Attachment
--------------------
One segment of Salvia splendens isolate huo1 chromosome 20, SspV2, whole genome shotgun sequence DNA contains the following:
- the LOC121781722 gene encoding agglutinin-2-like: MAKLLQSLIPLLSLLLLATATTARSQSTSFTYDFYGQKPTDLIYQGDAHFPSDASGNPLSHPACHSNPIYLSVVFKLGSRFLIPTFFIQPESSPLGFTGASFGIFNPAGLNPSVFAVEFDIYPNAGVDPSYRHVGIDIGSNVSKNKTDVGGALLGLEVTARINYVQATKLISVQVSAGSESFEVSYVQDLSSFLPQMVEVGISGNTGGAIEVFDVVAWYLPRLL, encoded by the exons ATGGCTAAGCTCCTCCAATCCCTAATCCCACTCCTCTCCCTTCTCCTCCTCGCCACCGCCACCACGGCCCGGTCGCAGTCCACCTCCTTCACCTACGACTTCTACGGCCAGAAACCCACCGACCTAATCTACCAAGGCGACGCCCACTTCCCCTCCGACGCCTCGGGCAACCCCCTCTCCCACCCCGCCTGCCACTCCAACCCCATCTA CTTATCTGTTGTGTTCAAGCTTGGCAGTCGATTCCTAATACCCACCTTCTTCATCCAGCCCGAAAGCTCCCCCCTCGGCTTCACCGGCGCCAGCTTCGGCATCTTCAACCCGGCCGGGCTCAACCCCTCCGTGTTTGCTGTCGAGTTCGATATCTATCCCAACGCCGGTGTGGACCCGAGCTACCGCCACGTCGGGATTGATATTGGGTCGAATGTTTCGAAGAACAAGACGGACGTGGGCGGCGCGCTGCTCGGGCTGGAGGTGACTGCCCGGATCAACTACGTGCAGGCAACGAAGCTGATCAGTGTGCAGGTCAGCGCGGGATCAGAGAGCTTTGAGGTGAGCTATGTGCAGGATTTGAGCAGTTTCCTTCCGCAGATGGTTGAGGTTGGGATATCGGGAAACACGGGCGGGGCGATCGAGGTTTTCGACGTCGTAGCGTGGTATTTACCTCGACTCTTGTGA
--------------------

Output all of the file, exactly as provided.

One segment of Salvia splendens isolate huo1 chromosome 20, SspV2, whole genome shotgun sequence DNA contains the following:
- the LOC121781722 gene encoding agglutinin-2-like: MAKLLQSLIPLLSLLLLATATTARSQSTSFTYDFYGQKPTDLIYQGDAHFPSDASGNPLSHPACHSNPIYLSVVFKLGSRFLIPTFFIQPESSPLGFTGASFGIFNPAGLNPSVFAVEFDIYPNAGVDPSYRHVGIDIGSNVSKNKTDVGGALLGLEVTARINYVQATKLISVQVSAGSESFEVSYVQDLSSFLPQMVEVGISGNTGGAIEVFDVVAWYLPRLL, encoded by the exons ATGGCTAAGCTCCTCCAATCCCTAATCCCACTCCTCTCCCTTCTCCTCCTCGCCACCGCCACCACGGCCCGGTCGCAGTCCACCTCCTTCACCTACGACTTCTACGGCCAGAAACCCACCGACCTAATCTACCAAGGCGACGCCCACTTCCCCTCCGACGCCTCGGGCAACCCCCTCTCCCACCCCGCCTGCCACTCCAACCCCATCTA CTTATCTGTTGTGTTCAAGCTTGGCAGTCGATTCCTAATACCCACCTTCTTCATCCAGCCCGAAAGCTCCCCCCTCGGCTTCACCGGCGCCAGCTTCGGCATCTTCAACCCGGCCGGGCTCAACCCCTCCGTGTTTGCTGTCGAGTTCGATATCTATCCCAACGCCGGTGTGGACCCGAGCTACCGCCACGTCGGGATTGATATTGGGTCGAATGTTTCGAAGAACAAGACGGACGTGGGCGGCGCGCTGCTCGGGCTGGAGGTGACTGCCCGGATCAACTACGTGCAGGCAACGAAGCTGATCAGTGTGCAGGTCAGCGCGGGATCAGAGAGCTTTGAGGTGAGCTATGTGCAGGATTTGAGCAGTTTCCTTCCGCAGATGGTTGAGGTTGGGATATCGGGAAACACGGGCGGGGCGATCGAGGTTTTCGACGTCGTAGCGTGGTATTTACCTCGACTCTTGTGA